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Review: Alien Country “Like My Life Depends On It” by Edmund Barker

 

The cover art for “Like My Life Depends On It,” the new album by Alien Country, put a smile on my face before I had even listened to any of the tracks. In keeping with the name of the band (well, okay, more accurately a solo project by singer Liam Marcus Torres), the cover goes all out with a country-fied vision of an alien world—complete with cacti, a futuristic city, and an old jalopy driving beneath an enormous moon, like Roger Dean art mixed with Route 66. While the songs on the record don’t exactly hit the level of bizarreness hinted at by that Americana-meets-Star Trek image, they make up for it with a sense of humor and bitter sweetness that’s pure old-timey country.

With songs such as the opener “So-Called Friends,” one might not immediately guess that they’re part of a sci-fi-themed record—which will either be a good or bad thing depending on your personal opinions on prog-rock-ish concept albums. That’s not me knocking the song at all, as it’s a sweet little country love tune with evocative fiddles and blues guitar. I was immediately struck by Torres’ voice, which has a soft, warbly quality that reminds me of alternative rock and indie folk vocalists. It might not be what everyone expects from a country record with retro ambitions, but I find the vocals charmingly authentic. The accompaniments on the album are varied and enjoyable, going from a soothing string instrumental on the interlude “Mommy Dearest” to bouncy electric guitars on “Remedy,” the following track. “Remedy” marks something of a slight tone shift on the album, as it shows Torres taking influence from alternative rock just as much as country. With its sunny chords and lyrics about total frustration with life, the song could almost be mistaken for pop-punk, until those recognizable fiddles from earlier in the album pop up again. It’s a fun hybrid of genres—a spirit which continues in the next tune “Going To Enjoy This,” thanks to its almost jangle pop-like chords and beat.  The following number “Hold Me” is not the strongest part of the album, as Torres’ voice doesn’t always mesh well with the oddly glam rock-esque lyrics. But the tunes that close out the album, especially “How It Could Have Been,” are wonderful pieces of energetic, slightly moody country rock.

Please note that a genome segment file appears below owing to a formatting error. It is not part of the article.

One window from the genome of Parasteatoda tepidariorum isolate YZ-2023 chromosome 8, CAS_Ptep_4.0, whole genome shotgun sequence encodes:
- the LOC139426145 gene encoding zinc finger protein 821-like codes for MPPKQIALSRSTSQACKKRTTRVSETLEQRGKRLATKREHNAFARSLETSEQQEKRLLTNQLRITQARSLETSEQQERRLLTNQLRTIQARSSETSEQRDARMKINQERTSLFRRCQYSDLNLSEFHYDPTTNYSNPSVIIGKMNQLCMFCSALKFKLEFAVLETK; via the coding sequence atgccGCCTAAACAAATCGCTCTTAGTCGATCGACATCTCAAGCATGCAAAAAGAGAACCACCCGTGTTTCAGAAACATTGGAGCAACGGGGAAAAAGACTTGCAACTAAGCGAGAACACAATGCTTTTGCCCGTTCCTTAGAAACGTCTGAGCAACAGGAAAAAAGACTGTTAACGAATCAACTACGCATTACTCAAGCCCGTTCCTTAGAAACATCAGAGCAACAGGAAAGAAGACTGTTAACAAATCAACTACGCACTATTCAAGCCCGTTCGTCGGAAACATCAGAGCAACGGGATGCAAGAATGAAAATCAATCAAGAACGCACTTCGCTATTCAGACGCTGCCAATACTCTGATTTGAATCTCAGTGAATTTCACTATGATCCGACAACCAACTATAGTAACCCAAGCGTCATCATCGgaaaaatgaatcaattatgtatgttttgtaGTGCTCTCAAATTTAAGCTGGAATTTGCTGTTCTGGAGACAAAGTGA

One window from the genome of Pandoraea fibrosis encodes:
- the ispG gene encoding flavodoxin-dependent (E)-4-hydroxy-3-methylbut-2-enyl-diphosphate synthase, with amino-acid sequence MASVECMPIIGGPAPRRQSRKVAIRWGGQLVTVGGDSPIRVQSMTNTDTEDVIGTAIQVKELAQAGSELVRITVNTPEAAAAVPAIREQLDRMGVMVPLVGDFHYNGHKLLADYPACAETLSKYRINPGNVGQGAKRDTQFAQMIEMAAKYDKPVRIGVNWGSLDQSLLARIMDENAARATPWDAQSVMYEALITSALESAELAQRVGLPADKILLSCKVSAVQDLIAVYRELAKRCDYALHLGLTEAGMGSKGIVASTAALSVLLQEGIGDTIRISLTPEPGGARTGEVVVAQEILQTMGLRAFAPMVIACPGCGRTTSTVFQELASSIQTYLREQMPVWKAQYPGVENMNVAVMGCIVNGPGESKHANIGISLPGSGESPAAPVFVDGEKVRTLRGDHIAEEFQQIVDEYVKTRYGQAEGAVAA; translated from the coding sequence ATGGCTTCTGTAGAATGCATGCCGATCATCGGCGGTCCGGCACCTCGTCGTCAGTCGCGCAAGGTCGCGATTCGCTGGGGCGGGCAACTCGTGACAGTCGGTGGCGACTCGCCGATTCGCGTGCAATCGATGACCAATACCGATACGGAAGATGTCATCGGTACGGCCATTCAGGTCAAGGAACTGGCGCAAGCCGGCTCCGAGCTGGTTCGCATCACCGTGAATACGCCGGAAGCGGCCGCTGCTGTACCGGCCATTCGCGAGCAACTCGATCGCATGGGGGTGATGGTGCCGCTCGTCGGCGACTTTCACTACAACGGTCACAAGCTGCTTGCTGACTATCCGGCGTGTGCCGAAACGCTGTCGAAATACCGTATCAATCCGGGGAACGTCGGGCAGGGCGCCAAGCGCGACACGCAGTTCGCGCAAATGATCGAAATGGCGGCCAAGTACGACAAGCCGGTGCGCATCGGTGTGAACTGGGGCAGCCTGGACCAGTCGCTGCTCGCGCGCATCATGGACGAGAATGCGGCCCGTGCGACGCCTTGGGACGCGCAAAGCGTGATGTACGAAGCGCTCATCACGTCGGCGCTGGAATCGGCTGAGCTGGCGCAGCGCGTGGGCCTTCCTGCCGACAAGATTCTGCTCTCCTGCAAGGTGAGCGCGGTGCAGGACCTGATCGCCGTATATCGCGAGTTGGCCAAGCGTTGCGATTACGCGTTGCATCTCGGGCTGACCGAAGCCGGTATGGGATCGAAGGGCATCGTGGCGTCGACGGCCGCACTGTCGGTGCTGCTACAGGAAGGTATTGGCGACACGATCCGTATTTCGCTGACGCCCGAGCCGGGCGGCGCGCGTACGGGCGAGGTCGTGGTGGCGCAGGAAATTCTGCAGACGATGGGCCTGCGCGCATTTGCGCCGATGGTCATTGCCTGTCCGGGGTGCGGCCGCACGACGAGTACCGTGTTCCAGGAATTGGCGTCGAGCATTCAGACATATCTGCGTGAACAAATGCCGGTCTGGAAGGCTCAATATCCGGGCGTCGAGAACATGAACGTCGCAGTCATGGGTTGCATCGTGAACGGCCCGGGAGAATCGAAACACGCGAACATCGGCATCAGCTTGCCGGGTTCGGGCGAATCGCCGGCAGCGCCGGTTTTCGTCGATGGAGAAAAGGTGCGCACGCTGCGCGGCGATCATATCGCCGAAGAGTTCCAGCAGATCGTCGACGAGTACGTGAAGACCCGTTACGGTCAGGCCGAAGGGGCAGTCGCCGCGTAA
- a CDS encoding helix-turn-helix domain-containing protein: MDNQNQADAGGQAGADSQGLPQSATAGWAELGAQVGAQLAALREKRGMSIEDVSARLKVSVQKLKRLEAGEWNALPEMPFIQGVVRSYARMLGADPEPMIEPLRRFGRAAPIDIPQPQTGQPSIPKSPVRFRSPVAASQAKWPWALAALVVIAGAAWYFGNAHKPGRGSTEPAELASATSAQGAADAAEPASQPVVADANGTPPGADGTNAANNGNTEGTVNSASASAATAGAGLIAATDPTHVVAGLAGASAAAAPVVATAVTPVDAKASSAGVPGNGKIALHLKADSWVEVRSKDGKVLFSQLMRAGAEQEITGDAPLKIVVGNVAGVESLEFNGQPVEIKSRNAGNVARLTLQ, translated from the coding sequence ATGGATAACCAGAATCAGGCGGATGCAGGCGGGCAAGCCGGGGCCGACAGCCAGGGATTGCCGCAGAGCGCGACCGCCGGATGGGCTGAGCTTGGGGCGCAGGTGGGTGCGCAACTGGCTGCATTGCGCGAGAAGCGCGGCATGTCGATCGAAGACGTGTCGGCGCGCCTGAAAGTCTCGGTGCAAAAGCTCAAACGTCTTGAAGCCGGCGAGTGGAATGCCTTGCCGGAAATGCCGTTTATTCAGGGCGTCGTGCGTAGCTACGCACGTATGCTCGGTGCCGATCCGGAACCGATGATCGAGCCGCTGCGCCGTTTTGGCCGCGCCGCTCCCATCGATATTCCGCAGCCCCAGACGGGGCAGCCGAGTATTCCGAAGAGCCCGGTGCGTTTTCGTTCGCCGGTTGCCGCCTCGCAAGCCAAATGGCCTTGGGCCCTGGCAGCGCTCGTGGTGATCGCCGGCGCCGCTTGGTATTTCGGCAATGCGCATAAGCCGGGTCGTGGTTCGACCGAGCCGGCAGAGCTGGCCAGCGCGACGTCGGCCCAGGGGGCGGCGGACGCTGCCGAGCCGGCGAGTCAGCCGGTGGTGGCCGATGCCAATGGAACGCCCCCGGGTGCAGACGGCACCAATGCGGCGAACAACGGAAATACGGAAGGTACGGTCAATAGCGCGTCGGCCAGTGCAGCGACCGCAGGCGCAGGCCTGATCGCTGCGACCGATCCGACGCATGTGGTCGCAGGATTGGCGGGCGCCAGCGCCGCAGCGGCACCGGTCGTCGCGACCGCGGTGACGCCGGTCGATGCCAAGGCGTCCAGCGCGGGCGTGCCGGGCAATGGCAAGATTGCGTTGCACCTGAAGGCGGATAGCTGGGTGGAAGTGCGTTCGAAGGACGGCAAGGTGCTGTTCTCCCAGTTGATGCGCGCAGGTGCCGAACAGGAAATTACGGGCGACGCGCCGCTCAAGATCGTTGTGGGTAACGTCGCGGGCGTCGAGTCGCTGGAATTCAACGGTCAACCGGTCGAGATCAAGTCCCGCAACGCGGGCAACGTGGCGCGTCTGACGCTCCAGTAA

I was expecting Buck Rogers set to bluegrass based on the album art, and got something slightly different, but wasn’t disappointed. Especially on the disc’s second half, Torres’ songs combine light melancholy and danceability in a way that I think can appeal to alt rock fans as well as country listeners (one of the album’s best bops is called “No One Is Coming For You Tonight,” for instance.). It’s a record that can stand on its own merits, even if it didn’t have the wonderfully weird cover.

4/5 Stars

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